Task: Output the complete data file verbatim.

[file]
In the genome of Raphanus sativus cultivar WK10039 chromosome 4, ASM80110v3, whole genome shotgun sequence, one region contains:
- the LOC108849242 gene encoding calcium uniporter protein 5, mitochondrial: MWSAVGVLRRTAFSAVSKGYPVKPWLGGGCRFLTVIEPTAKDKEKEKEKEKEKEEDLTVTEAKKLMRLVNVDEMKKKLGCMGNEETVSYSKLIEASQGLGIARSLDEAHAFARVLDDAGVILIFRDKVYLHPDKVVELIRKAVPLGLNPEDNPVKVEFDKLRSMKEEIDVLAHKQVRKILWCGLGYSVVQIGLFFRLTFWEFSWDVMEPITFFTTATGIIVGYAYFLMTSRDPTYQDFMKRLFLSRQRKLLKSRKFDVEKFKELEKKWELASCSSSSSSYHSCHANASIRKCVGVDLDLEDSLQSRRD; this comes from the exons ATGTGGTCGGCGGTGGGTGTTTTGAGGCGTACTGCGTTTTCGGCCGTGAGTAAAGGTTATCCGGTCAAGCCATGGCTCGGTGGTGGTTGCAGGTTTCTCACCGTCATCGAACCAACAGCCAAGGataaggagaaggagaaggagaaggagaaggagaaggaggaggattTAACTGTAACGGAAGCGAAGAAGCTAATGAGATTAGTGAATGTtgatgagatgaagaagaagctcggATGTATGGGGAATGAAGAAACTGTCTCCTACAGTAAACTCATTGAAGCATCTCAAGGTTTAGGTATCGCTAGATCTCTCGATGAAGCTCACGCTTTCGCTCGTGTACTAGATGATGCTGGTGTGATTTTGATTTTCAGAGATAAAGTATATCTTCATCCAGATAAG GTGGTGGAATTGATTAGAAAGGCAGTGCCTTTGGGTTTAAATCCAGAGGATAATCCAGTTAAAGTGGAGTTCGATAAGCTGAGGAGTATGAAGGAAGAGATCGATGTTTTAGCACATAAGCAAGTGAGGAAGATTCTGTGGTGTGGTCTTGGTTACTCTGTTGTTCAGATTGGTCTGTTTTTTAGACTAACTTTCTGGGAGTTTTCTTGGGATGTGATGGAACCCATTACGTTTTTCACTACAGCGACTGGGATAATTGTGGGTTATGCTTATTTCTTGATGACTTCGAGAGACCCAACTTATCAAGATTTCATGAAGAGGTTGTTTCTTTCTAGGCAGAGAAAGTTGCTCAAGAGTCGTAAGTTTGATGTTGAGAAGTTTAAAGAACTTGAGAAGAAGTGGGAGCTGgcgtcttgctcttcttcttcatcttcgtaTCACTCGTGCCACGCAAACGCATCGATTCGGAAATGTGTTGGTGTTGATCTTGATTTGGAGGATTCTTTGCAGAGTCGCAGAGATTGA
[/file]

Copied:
In the genome of Raphanus sativus cultivar WK10039 chromosome 4, ASM80110v3, whole genome shotgun sequence, one region contains:
- the LOC108849242 gene encoding calcium uniporter protein 5, mitochondrial: MWSAVGVLRRTAFSAVSKGYPVKPWLGGGCRFLTVIEPTAKDKEKEKEKEKEKEEDLTVTEAKKLMRLVNVDEMKKKLGCMGNEETVSYSKLIEASQGLGIARSLDEAHAFARVLDDAGVILIFRDKVYLHPDKVVELIRKAVPLGLNPEDNPVKVEFDKLRSMKEEIDVLAHKQVRKILWCGLGYSVVQIGLFFRLTFWEFSWDVMEPITFFTTATGIIVGYAYFLMTSRDPTYQDFMKRLFLSRQRKLLKSRKFDVEKFKELEKKWELASCSSSSSSYHSCHANASIRKCVGVDLDLEDSLQSRRD; this comes from the exons ATGTGGTCGGCGGTGGGTGTTTTGAGGCGTACTGCGTTTTCGGCCGTGAGTAAAGGTTATCCGGTCAAGCCATGGCTCGGTGGTGGTTGCAGGTTTCTCACCGTCATCGAACCAACAGCCAAGGataaggagaaggagaaggagaaggagaaggagaaggaggaggattTAACTGTAACGGAAGCGAAGAAGCTAATGAGATTAGTGAATGTtgatgagatgaagaagaagctcggATGTATGGGGAATGAAGAAACTGTCTCCTACAGTAAACTCATTGAAGCATCTCAAGGTTTAGGTATCGCTAGATCTCTCGATGAAGCTCACGCTTTCGCTCGTGTACTAGATGATGCTGGTGTGATTTTGATTTTCAGAGATAAAGTATATCTTCATCCAGATAAG GTGGTGGAATTGATTAGAAAGGCAGTGCCTTTGGGTTTAAATCCAGAGGATAATCCAGTTAAAGTGGAGTTCGATAAGCTGAGGAGTATGAAGGAAGAGATCGATGTTTTAGCACATAAGCAAGTGAGGAAGATTCTGTGGTGTGGTCTTGGTTACTCTGTTGTTCAGATTGGTCTGTTTTTTAGACTAACTTTCTGGGAGTTTTCTTGGGATGTGATGGAACCCATTACGTTTTTCACTACAGCGACTGGGATAATTGTGGGTTATGCTTATTTCTTGATGACTTCGAGAGACCCAACTTATCAAGATTTCATGAAGAGGTTGTTTCTTTCTAGGCAGAGAAAGTTGCTCAAGAGTCGTAAGTTTGATGTTGAGAAGTTTAAAGAACTTGAGAAGAAGTGGGAGCTGgcgtcttgctcttcttcttcatcttcgtaTCACTCGTGCCACGCAAACGCATCGATTCGGAAATGTGTTGGTGTTGATCTTGATTTGGAGGATTCTTTGCAGAGTCGCAGAGATTGA